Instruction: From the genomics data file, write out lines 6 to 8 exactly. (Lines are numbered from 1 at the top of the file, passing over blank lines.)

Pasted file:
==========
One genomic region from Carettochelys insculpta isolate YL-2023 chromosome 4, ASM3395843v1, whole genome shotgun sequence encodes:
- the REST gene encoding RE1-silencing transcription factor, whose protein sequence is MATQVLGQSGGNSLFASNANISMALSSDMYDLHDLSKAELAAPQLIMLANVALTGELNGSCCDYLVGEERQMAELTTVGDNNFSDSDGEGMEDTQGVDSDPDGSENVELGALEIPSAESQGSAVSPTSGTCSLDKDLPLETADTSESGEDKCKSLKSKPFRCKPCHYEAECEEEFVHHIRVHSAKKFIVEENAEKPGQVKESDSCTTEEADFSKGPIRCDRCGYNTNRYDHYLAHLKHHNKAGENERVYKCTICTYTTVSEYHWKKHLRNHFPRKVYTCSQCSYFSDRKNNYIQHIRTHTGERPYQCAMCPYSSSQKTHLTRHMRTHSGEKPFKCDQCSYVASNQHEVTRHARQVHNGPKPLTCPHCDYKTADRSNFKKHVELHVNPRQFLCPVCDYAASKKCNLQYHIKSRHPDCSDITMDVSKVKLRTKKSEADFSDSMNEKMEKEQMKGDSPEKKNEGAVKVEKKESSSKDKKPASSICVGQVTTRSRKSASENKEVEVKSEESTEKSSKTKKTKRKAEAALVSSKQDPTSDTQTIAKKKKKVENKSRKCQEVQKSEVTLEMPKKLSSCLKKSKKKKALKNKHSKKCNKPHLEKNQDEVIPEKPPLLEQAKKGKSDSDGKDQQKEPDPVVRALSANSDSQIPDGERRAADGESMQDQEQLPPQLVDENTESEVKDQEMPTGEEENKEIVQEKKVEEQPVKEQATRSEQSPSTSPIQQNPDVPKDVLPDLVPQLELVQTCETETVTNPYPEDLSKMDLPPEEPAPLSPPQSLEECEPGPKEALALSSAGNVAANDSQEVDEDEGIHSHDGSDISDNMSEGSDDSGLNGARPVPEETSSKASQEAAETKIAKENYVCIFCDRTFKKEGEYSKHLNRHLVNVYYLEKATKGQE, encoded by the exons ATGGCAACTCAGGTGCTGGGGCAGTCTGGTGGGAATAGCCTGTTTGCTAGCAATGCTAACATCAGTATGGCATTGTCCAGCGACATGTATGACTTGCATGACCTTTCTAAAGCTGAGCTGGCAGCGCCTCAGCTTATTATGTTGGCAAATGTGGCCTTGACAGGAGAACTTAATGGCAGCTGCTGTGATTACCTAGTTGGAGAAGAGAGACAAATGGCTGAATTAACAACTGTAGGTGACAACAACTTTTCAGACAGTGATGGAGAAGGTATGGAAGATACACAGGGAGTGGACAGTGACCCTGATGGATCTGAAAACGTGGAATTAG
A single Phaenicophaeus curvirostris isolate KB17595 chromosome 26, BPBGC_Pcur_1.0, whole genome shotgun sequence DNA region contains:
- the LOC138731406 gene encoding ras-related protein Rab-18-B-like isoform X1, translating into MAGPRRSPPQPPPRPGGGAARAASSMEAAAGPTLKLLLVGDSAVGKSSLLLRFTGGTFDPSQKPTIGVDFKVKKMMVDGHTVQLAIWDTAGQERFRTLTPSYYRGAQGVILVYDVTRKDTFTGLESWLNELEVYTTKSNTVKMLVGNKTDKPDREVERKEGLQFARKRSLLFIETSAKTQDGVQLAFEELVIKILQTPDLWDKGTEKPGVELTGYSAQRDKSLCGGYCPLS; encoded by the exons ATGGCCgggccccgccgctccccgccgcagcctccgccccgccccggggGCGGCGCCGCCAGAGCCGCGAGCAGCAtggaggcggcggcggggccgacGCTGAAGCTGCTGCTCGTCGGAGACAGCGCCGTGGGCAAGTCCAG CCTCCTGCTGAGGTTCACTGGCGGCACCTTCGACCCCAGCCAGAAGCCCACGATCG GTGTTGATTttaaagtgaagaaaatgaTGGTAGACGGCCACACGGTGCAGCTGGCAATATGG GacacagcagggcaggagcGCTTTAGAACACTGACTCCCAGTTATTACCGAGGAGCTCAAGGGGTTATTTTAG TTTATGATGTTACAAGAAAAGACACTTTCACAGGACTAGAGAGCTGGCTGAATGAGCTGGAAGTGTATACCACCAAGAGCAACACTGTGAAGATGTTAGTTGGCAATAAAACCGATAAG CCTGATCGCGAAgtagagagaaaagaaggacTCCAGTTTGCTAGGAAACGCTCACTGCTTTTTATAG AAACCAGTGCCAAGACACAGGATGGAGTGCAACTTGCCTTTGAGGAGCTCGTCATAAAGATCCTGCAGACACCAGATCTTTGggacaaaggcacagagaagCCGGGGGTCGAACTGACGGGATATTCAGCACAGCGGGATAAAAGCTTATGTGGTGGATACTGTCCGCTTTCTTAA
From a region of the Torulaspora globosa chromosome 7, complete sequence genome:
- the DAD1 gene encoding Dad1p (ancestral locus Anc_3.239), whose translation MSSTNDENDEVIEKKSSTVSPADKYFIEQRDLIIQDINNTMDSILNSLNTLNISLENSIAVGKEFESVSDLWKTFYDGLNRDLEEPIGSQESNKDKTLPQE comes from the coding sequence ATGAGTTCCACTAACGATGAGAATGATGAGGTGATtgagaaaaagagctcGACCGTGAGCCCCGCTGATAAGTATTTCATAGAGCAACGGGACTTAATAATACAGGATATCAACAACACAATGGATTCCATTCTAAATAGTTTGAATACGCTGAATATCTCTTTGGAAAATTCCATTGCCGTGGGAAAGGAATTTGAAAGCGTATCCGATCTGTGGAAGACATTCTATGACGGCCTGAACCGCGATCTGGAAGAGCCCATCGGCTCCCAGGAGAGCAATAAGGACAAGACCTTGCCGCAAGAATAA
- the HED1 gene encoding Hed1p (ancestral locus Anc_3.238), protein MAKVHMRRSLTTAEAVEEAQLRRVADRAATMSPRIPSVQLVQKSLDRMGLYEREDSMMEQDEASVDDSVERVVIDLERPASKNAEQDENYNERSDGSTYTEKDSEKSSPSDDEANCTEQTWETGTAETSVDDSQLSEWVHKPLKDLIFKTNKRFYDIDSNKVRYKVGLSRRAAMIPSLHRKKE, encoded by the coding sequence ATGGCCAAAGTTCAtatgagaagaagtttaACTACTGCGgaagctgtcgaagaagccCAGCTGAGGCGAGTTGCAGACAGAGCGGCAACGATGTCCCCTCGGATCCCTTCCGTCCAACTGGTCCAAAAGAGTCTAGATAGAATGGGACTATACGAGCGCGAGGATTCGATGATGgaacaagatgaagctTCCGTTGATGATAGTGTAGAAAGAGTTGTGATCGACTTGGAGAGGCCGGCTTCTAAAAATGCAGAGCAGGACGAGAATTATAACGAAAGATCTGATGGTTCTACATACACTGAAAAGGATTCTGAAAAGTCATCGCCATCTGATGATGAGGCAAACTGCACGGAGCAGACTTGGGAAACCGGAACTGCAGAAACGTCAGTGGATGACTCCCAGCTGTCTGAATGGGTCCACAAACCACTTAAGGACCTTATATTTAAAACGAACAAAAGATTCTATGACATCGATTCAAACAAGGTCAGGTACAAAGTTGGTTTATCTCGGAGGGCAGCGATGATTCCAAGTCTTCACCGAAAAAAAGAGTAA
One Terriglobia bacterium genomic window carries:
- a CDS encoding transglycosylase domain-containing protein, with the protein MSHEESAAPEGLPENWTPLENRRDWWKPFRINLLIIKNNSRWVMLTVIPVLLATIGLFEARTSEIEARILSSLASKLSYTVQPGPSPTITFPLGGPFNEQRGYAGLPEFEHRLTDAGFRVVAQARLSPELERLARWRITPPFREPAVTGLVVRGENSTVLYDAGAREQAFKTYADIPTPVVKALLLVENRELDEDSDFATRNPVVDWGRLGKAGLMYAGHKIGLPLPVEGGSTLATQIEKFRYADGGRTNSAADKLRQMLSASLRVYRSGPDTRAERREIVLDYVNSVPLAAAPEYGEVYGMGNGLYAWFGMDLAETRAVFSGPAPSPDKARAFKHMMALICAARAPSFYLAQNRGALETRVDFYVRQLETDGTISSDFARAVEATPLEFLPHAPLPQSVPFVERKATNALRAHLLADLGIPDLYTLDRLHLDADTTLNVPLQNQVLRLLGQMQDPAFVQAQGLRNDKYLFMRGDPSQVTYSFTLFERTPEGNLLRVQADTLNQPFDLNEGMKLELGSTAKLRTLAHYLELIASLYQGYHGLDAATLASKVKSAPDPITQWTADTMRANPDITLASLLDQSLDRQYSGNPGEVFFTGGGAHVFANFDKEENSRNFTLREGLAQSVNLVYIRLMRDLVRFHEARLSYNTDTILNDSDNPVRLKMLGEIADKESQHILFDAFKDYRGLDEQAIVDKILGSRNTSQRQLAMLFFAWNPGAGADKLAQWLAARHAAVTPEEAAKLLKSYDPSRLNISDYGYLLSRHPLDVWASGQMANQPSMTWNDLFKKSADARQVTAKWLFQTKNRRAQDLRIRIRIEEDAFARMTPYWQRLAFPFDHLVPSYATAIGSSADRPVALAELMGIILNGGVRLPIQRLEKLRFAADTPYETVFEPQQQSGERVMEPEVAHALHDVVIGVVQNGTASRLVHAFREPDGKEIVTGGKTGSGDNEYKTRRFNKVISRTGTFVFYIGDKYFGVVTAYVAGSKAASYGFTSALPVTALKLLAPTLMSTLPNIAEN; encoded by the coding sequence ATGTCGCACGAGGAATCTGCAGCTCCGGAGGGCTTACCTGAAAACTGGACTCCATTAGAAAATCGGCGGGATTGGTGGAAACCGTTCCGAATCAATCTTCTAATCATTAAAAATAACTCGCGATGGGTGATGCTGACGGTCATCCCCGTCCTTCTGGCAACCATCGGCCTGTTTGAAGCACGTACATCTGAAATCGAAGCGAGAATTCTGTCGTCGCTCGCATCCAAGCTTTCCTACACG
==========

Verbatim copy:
- the DAD1 gene encoding Dad1p (ancestral locus Anc_3.239), whose translation MSSTNDENDEVIEKKSSTVSPADKYFIEQRDLIIQDINNTMDSILNSLNTLNISLENSIAVGKEFESVSDLWKTFYDGLNRDLEEPIGSQESNKDKTLPQE comes from the coding sequence ATGAGTTCCACTAACGATGAGAATGATGAGGTGATtgagaaaaagagctcGACCGTGAGCCCCGCTGATAAGTATTTCATAGAGCAACGGGACTTAATAATACAGGATATCAACAACACAATGGATTCCATTCTAAATAGTTTGAATACGCTGAATATCTCTTTGGAAAATTCCATTGCCGTGGGAAAGGAATTTGAAAGCGTATCCGATCTGTGGAAGACATTCTATGACGGCCTGAACCGCGATCTGGAAGAGCCCATCGGCTCCCAGGAGAGCAATAAGGACAAGACCTTGCCGCAAGAATAA
- the HED1 gene encoding Hed1p (ancestral locus Anc_3.238), protein MAKVHMRRSLTTAEAVEEAQLRRVADRAATMSPRIPSVQLVQKSLDRMGLYEREDSMMEQDEASVDDSVERVVIDLERPASKNAEQDENYNERSDGSTYTEKDSEKSSPSDDEANCTEQTWETGTAETSVDDSQLSEWVHKPLKDLIFKTNKRFYDIDSNKVRYKVGLSRRAAMIPSLHRKKE, encoded by the coding sequence ATGGCCAAAGTTCAtatgagaagaagtttaACTACTGCGgaagctgtcgaagaagccCAGCTGAGGCGAGTTGCAGACAGAGCGGCAACGATGTCCCCTCGGATCCCTTCCGTCCAACTGGTCCAAAAGAGTCTAGATAGAATGGGACTATACGAGCGCGAGGATTCGATGATGgaacaagatgaagctTCCGTTGATGATAGTGTAGAAAGAGTTGTGATCGACTTGGAGAGGCCGGCTTCTAAAAATGCAGAGCAGGACGAGAATTATAACGAAAGATCTGATGGTTCTACATACACTGAAAAGGATTCTGAAAAGTCATCGCCATCTGATGATGAGGCAAACTGCACGGAGCAGACTTGGGAAACCGGAACTGCAGAAACGTCAGTGGATGACTCCCAGCTGTCTGAATGGGTCCACAAACCACTTAAGGACCTTATATTTAAAACGAACAAAAGATTCTATGACATCGATTCAAACAAGGTCAGGTACAAAGTTGGTTTATCTCGGAGGGCAGCGATGATTCCAAGTCTTCACCGAAAAAAAGAGTAA
One Terriglobia bacterium genomic window carries: